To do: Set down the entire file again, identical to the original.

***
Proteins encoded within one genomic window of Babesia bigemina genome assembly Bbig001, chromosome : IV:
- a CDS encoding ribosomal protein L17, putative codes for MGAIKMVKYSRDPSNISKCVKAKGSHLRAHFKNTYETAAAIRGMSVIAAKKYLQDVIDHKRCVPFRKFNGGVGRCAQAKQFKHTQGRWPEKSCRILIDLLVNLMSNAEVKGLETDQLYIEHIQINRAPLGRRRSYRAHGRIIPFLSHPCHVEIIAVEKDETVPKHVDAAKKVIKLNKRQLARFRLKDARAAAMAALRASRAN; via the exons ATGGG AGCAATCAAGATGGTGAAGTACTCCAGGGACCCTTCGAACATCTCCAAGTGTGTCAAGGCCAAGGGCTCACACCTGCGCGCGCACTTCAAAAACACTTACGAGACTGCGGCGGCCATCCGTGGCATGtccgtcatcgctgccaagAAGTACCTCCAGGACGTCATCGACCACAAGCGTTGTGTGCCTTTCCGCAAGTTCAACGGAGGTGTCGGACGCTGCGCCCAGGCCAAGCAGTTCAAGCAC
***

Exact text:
Proteins encoded within one genomic window of Babesia bigemina genome assembly Bbig001, chromosome : IV:
- a CDS encoding ribosomal protein L17, putative codes for MGAIKMVKYSRDPSNISKCVKAKGSHLRAHFKNTYETAAAIRGMSVIAAKKYLQDVIDHKRCVPFRKFNGGVGRCAQAKQFKHTQGRWPEKSCRILIDLLVNLMSNAEVKGLETDQLYIEHIQINRAPLGRRRSYRAHGRIIPFLSHPCHVEIIAVEKDETVPKHVDAAKKVIKLNKRQLARFRLKDARAAAMAALRASRAN; via the exons ATGGG AGCAATCAAGATGGTGAAGTACTCCAGGGACCCTTCGAACATCTCCAAGTGTGTCAAGGCCAAGGGCTCACACCTGCGCGCGCACTTCAAAAACACTTACGAGACTGCGGCGGCCATCCGTGGCATGtccgtcatcgctgccaagAAGTACCTCCAGGACGTCATCGACCACAAGCGTTGTGTGCCTTTCCGCAAGTTCAACGGAGGTGTCGGACGCTGCGCCCAGGCCAAGCAGTTCAAGCAC